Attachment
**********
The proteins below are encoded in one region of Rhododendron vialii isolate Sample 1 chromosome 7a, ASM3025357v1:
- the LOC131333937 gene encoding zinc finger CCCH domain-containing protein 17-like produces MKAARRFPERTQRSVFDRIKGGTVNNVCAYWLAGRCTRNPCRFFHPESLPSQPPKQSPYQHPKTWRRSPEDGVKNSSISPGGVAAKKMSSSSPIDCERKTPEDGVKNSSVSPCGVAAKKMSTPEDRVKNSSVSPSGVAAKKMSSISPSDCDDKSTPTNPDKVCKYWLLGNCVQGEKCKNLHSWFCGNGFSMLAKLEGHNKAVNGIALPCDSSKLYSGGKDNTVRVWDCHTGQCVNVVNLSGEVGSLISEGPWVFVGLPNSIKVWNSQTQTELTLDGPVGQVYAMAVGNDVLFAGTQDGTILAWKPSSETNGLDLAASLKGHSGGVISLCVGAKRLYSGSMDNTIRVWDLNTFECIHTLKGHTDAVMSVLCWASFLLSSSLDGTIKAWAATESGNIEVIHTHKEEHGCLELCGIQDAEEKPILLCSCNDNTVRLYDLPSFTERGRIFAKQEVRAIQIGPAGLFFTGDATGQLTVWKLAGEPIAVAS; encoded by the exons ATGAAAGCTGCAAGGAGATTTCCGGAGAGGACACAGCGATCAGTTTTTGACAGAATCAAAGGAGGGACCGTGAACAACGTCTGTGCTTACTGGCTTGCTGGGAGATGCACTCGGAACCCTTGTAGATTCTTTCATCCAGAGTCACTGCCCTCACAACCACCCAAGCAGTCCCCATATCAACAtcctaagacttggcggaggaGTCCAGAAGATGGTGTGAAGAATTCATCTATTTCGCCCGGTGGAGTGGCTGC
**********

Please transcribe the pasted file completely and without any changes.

The proteins below are encoded in one region of Rhododendron vialii isolate Sample 1 chromosome 7a, ASM3025357v1:
- the LOC131333937 gene encoding zinc finger CCCH domain-containing protein 17-like produces MKAARRFPERTQRSVFDRIKGGTVNNVCAYWLAGRCTRNPCRFFHPESLPSQPPKQSPYQHPKTWRRSPEDGVKNSSISPGGVAAKKMSSSSPIDCERKTPEDGVKNSSVSPCGVAAKKMSTPEDRVKNSSVSPSGVAAKKMSSISPSDCDDKSTPTNPDKVCKYWLLGNCVQGEKCKNLHSWFCGNGFSMLAKLEGHNKAVNGIALPCDSSKLYSGGKDNTVRVWDCHTGQCVNVVNLSGEVGSLISEGPWVFVGLPNSIKVWNSQTQTELTLDGPVGQVYAMAVGNDVLFAGTQDGTILAWKPSSETNGLDLAASLKGHSGGVISLCVGAKRLYSGSMDNTIRVWDLNTFECIHTLKGHTDAVMSVLCWASFLLSSSLDGTIKAWAATESGNIEVIHTHKEEHGCLELCGIQDAEEKPILLCSCNDNTVRLYDLPSFTERGRIFAKQEVRAIQIGPAGLFFTGDATGQLTVWKLAGEPIAVAS; encoded by the exons ATGAAAGCTGCAAGGAGATTTCCGGAGAGGACACAGCGATCAGTTTTTGACAGAATCAAAGGAGGGACCGTGAACAACGTCTGTGCTTACTGGCTTGCTGGGAGATGCACTCGGAACCCTTGTAGATTCTTTCATCCAGAGTCACTGCCCTCACAACCACCCAAGCAGTCCCCATATCAACAtcctaagacttggcggaggaGTCCAGAAGATGGTGTGAAGAATTCATCTATTTCGCCCGGTGGAGTGGCTGC